Explorations of a crisis intervention service

David Winter, H. Shivakumar, R. J. Brown, M. Roitt, W. J. Drysdale, S. Jones

Research output: Contribution to journalArticlepeer-review

8 Citations (Scopus)


Descriptive studies of a crisis intervention service replicated previous findings of relationships between staff members' attitudes towards treatment and their 'personal styles'. The attitudes and personal styles of crisis team members and non-members differed, largely because of differences in the professions making up these groups. While all staff groups shared the same concept of crisis, they differed in their discrimination of crisis cases from 'furores'. Initial crisis intervention interviews exhibited more confrontation and less exploration by therapists than did initial psychiatric out-patient clinic interviews. Patients referred to the crisis team differed from significant other people in their lives, and from control patients referred to the ordinary out-patient clinic, in aspects of their perception of problems.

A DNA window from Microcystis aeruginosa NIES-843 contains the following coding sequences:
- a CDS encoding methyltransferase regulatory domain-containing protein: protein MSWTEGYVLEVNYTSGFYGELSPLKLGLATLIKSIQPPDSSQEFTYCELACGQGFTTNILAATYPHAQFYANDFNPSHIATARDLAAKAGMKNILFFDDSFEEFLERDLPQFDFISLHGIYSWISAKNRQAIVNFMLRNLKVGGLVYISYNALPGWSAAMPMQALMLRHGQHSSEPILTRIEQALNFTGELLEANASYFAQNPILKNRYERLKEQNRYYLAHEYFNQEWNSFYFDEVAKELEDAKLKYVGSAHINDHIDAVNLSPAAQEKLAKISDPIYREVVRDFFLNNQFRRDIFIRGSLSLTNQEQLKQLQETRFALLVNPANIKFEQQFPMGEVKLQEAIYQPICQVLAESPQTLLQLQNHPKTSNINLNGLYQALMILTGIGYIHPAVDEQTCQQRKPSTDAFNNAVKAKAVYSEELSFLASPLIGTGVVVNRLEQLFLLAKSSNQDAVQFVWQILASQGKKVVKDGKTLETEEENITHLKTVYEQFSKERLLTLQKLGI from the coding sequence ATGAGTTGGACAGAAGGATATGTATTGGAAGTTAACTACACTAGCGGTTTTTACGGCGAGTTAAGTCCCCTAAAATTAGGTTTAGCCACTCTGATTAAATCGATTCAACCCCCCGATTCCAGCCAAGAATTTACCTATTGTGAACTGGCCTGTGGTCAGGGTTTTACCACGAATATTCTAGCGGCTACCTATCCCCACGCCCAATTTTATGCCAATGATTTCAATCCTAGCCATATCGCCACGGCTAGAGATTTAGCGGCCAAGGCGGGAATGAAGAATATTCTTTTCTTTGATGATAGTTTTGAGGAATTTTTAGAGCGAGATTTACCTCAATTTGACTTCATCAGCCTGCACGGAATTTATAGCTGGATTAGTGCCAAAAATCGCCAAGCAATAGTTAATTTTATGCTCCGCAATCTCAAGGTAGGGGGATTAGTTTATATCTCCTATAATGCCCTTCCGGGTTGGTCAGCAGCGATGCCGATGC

Original languageEnglish
Pages (from-to)232-9
Number of pages8
JournalBritish Journal of Psychiatry
Publication statusPublished - 1987


  • Attitude of Health Personnel
  • Attitude to Health
  • Crisis Intervention
  • England
  • Humans
  • Interview, Psychological
  • Personality


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